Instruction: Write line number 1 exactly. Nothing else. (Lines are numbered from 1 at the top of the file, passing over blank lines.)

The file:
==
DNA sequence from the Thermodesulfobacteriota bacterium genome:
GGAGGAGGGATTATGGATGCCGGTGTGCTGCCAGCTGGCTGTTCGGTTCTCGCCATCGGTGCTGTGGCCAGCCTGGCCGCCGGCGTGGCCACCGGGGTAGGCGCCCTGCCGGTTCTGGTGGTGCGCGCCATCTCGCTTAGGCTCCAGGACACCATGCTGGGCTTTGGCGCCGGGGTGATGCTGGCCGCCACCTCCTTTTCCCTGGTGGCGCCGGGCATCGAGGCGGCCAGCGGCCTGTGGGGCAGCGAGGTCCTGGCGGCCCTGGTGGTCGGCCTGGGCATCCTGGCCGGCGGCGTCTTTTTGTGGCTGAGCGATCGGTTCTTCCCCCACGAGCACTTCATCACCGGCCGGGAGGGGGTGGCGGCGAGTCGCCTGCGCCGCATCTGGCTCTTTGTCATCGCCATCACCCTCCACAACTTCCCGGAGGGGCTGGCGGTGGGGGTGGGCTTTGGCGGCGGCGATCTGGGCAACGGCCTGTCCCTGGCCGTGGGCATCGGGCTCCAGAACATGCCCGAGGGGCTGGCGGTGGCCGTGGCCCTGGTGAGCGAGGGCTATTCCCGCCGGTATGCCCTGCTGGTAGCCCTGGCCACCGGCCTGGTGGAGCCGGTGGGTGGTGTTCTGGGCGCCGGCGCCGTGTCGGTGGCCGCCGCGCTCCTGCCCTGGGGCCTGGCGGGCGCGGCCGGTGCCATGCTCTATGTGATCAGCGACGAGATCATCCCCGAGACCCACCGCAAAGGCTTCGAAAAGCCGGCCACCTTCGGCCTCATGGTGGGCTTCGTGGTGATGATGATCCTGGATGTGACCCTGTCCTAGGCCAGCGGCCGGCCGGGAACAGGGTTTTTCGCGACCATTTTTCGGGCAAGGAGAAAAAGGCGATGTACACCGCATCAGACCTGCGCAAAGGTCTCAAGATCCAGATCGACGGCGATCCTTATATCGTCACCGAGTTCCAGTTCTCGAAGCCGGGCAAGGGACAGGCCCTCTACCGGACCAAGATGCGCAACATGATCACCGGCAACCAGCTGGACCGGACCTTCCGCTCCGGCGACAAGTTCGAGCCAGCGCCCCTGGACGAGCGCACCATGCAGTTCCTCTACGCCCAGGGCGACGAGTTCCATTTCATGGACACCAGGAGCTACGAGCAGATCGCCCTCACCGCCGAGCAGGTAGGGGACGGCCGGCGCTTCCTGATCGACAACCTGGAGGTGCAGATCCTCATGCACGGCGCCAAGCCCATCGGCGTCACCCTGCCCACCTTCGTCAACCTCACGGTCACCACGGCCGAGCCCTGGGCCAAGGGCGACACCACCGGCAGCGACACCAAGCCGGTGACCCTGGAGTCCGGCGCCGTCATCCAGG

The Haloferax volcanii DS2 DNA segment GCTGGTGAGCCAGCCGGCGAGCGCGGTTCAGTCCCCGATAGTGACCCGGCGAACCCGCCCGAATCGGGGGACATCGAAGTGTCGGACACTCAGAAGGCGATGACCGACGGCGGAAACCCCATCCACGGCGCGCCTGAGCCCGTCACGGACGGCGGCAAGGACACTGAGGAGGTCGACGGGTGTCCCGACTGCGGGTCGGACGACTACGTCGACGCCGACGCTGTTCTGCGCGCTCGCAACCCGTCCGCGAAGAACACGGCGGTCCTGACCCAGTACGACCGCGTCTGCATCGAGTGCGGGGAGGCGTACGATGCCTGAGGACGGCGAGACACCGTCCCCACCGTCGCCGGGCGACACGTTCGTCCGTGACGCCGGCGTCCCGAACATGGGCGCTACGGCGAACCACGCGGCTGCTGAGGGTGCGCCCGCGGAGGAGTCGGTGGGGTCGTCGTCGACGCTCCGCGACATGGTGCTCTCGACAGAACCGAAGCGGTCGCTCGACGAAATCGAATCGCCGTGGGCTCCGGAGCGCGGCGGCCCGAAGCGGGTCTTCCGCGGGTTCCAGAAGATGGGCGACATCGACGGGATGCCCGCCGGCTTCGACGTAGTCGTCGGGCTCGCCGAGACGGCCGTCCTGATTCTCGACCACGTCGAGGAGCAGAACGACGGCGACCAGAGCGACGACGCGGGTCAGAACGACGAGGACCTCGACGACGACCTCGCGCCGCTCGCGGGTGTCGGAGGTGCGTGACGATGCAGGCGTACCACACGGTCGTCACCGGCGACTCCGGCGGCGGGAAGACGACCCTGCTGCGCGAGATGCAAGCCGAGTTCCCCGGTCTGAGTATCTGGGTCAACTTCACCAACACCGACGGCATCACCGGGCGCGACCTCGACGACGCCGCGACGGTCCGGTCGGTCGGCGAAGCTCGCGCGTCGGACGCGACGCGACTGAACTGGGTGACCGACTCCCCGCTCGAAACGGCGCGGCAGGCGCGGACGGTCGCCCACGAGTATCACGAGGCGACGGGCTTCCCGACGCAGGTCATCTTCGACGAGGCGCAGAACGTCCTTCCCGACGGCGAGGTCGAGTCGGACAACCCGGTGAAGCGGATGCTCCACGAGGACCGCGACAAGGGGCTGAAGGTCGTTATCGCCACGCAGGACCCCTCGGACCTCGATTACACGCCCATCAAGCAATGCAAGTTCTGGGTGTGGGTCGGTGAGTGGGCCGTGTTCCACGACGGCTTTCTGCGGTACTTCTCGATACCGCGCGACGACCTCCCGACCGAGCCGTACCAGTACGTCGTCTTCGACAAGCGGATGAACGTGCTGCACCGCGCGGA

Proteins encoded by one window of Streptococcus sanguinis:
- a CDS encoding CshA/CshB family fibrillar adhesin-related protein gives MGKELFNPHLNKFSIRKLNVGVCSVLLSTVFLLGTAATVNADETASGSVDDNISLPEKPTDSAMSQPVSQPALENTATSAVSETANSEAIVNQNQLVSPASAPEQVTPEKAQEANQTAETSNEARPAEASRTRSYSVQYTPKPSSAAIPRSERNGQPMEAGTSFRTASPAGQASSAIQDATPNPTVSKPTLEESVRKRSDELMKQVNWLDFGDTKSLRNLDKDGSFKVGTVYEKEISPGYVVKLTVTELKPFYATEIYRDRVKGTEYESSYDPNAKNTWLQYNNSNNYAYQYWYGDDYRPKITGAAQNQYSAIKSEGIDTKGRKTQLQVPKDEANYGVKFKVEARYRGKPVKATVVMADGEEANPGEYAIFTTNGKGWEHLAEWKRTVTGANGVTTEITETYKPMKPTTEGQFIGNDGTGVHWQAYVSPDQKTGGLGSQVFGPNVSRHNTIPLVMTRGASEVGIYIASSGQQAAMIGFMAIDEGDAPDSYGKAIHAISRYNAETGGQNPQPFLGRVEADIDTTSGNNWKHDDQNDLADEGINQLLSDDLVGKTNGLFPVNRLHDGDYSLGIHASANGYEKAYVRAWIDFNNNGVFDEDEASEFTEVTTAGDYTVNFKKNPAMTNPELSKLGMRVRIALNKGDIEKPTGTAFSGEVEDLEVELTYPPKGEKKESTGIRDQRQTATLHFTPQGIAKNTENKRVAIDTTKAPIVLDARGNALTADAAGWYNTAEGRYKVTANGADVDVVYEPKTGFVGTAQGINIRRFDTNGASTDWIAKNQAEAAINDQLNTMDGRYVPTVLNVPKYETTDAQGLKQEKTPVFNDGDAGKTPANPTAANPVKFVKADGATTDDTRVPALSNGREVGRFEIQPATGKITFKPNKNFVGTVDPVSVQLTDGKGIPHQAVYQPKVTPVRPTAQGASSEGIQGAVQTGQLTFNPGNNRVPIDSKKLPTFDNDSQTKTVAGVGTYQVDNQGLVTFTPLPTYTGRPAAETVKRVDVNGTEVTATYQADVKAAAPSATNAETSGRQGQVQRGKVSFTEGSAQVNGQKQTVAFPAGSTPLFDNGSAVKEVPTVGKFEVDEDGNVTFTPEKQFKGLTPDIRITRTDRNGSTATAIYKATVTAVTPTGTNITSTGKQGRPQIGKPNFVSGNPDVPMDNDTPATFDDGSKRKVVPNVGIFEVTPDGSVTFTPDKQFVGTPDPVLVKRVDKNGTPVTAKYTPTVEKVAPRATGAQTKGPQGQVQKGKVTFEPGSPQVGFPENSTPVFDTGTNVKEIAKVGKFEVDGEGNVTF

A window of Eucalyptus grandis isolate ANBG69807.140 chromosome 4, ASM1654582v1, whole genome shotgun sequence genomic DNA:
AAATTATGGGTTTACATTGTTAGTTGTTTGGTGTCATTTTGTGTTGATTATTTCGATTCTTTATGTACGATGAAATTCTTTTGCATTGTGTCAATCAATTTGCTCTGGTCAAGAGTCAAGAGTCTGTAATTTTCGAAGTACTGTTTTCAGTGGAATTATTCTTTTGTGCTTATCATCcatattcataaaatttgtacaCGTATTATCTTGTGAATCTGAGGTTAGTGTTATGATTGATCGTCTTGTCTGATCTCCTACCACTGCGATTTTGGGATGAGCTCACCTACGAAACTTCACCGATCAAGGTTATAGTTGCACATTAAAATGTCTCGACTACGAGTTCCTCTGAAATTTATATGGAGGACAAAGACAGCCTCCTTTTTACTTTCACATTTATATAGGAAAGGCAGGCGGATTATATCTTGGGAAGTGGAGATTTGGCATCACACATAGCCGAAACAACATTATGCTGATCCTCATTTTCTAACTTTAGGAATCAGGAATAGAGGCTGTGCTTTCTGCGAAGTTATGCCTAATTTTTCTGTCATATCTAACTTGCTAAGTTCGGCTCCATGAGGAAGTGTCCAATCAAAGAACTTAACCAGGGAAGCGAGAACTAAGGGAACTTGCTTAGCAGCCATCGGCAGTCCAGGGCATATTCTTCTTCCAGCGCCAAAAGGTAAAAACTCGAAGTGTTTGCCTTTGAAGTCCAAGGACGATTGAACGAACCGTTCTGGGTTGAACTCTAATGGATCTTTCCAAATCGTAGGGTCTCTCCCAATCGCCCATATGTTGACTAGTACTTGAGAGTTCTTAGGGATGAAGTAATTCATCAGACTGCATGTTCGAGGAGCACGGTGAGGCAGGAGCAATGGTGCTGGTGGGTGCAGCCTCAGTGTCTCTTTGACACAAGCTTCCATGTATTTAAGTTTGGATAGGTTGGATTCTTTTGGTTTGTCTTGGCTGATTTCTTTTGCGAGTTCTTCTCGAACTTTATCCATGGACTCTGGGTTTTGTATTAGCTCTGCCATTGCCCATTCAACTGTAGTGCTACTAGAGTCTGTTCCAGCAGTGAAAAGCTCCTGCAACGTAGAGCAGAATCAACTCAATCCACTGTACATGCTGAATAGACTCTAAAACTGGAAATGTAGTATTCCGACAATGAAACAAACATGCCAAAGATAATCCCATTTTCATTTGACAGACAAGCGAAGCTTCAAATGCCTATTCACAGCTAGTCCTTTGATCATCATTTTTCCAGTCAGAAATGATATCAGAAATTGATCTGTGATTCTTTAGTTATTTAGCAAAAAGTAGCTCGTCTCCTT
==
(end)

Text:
DNA sequence from the Thermodesulfobacteriota bacterium genome: